On May 2nd, 2018, Georgia Governor Nathan Deal signed into law the “Hands Free Georgia Act”. The law takes effect July 1st, 2018 and will require the use of hands free technology for mobile electronic devices while driving. A wireless device includes phones, personal digital assistant, laptops, tablets, GPS receivers or any similar portable devices to send/receive data or communications.
A driver may not:
- Hold or support any such device with any part of their body
- Write, send, or read any text based communication
- Watch or record a video using a portable electronic device
A vehicle must be lawfully parked (not stopped at a red light) in order for a driver to use a hand held electronic device.
The law applies to hand held devices and not installed vehicle equipment such as Bluetooth, voice to text systems, navigation systems, etc.
The new law does not apply to any driver using a device as noted above to report a traffic accident, medical emergency, fire, crime, or hazardous road condition. There is some specific law information as well relating to School Bus Operations and Commercial Drivers. Additional information and FAQ can be found at http://www.headsupgeorgia.com/
Every driver in Georgia should become familiar with the full specifics of the law and their own circumstances as a driver. Officers can issue violations starting July 1 as there is no formal grace period; however, they do have the option of issuing warnings as they feel appropriate to educate motorist on the new law. A first offense in a 24 month period is a maximum $50.00 fine/one point penalty on an individual’s driver’s license. The second offense in the same 24 months is $100.00 maximum fine/two point penalty. The third offense within 24 months is $150.00 / three points.
Georgia now becomes the 16th State to enact Hands Free Legislation in an on-going effort to reduce vehicle accidents, injuries, and fatalities associated with Distracted Driving. The Center for Disease Control and Prevention reports each day in the United States approximately 9 people are killed and more than 1,000 injured in crashes that are reported to involve a distracted driver. While there are many potential distractions that could lead to a vehicle accident, the use of hand held electronic devices are a significant distraction and the target of this new legislation.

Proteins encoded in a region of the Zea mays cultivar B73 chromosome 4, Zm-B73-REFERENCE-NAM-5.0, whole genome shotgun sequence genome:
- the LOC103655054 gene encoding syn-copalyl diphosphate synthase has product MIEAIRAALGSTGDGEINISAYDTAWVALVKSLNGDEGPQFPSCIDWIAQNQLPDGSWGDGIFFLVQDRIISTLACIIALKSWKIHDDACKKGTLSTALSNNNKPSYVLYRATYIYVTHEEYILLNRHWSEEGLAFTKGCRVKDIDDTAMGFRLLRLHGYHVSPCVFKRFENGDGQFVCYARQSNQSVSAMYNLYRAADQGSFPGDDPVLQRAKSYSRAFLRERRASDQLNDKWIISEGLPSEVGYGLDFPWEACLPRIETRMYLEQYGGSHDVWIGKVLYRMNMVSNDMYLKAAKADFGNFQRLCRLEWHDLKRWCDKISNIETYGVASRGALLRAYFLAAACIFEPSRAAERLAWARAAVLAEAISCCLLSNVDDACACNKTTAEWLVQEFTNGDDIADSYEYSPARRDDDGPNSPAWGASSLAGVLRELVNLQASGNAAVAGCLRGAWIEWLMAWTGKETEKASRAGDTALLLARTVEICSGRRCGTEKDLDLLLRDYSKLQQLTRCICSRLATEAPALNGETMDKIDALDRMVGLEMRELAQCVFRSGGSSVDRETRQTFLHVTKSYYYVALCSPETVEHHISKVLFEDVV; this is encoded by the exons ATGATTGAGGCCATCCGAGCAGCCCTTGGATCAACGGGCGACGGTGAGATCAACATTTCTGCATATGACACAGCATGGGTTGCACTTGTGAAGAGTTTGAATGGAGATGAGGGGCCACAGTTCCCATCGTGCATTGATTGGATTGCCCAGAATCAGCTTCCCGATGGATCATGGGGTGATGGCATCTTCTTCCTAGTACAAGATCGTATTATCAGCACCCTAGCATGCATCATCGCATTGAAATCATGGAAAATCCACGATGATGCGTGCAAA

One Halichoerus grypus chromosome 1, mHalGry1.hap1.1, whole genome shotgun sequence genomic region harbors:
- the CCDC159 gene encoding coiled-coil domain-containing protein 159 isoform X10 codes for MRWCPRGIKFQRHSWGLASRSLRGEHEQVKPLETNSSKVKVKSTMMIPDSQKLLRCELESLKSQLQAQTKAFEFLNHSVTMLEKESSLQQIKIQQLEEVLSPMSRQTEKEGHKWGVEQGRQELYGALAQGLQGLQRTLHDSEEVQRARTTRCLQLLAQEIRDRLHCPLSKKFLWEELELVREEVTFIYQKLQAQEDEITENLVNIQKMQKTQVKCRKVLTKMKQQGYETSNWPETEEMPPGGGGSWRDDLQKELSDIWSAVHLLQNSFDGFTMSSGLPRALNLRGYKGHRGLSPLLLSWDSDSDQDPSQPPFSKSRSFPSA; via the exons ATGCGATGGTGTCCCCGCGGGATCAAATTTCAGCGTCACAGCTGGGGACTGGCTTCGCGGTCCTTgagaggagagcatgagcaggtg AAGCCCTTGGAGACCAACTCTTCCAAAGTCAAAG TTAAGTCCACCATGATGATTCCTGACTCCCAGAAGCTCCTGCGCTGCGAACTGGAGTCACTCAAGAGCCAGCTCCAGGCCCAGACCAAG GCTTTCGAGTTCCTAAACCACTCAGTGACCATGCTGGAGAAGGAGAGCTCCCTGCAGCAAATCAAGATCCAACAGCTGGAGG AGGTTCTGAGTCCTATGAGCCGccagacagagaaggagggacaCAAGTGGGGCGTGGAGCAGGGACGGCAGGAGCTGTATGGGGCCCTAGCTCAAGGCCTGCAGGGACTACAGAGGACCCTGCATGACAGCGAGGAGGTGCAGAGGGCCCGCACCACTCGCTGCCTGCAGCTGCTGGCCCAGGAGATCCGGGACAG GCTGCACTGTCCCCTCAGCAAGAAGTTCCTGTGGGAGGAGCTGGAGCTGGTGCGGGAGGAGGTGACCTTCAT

Hands-free driving does not mean risk free driving! Cell phone conversations while driving, even when done hands free, remain a major distraction. The best mobile device policy an employer or organization can implement is to prohibit all use while driving.
This new legislation comes at a time where GA drivers are seeing increasing insurance premiums. We can only hope that this will help minimize car accidents, maximize safety, and eventually make those auto premiums go back down to more reasonable rates.
And if you think Georgia is bad, New York drivers suffer even higher penalties if caught texting and driving.
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